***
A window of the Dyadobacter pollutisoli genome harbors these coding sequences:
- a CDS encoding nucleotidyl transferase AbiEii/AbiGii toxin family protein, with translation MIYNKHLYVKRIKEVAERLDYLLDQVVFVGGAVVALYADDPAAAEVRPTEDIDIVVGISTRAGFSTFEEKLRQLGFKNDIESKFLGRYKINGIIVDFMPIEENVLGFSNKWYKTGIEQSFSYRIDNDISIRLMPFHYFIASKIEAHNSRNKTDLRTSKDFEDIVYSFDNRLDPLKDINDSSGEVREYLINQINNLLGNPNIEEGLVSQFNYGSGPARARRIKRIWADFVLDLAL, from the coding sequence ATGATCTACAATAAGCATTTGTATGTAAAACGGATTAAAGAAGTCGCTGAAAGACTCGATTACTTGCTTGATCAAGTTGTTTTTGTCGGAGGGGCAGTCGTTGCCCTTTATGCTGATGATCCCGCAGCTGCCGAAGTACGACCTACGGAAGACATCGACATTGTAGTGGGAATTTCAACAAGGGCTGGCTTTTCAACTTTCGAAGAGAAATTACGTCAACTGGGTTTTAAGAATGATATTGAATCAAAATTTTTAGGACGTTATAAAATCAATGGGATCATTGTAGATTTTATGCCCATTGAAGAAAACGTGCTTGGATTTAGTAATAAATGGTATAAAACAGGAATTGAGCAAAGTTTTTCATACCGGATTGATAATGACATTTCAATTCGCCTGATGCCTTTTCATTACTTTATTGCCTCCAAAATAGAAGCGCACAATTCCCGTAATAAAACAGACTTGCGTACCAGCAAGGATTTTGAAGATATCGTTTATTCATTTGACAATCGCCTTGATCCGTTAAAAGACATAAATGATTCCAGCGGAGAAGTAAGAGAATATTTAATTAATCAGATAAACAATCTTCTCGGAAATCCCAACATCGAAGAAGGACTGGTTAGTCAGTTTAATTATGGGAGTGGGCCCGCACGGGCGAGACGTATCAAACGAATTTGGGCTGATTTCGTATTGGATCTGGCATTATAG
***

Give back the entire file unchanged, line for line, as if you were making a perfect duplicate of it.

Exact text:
A window of the Dyadobacter pollutisoli genome harbors these coding sequences:
- a CDS encoding nucleotidyl transferase AbiEii/AbiGii toxin family protein, with translation MIYNKHLYVKRIKEVAERLDYLLDQVVFVGGAVVALYADDPAAAEVRPTEDIDIVVGISTRAGFSTFEEKLRQLGFKNDIESKFLGRYKINGIIVDFMPIEENVLGFSNKWYKTGIEQSFSYRIDNDISIRLMPFHYFIASKIEAHNSRNKTDLRTSKDFEDIVYSFDNRLDPLKDINDSSGEVREYLINQINNLLGNPNIEEGLVSQFNYGSGPARARRIKRIWADFVLDLAL, from the coding sequence ATGATCTACAATAAGCATTTGTATGTAAAACGGATTAAAGAAGTCGCTGAAAGACTCGATTACTTGCTTGATCAAGTTGTTTTTGTCGGAGGGGCAGTCGTTGCCCTTTATGCTGATGATCCCGCAGCTGCCGAAGTACGACCTACGGAAGACATCGACATTGTAGTGGGAATTTCAACAAGGGCTGGCTTTTCAACTTTCGAAGAGAAATTACGTCAACTGGGTTTTAAGAATGATATTGAATCAAAATTTTTAGGACGTTATAAAATCAATGGGATCATTGTAGATTTTATGCCCATTGAAGAAAACGTGCTTGGATTTAGTAATAAATGGTATAAAACAGGAATTGAGCAAAGTTTTTCATACCGGATTGATAATGACATTTCAATTCGCCTGATGCCTTTTCATTACTTTATTGCCTCCAAAATAGAAGCGCACAATTCCCGTAATAAAACAGACTTGCGTACCAGCAAGGATTTTGAAGATATCGTTTATTCATTTGACAATCGCCTTGATCCGTTAAAAGACATAAATGATTCCAGCGGAGAAGTAAGAGAATATTTAATTAATCAGATAAACAATCTTCTCGGAAATCCCAACATCGAAGAAGGACTGGTTAGTCAGTTTAATTATGGGAGTGGGCCCGCACGGGCGAGACGTATCAAACGAATTTGGGCTGATTTCGTATTGGATCTGGCATTATAG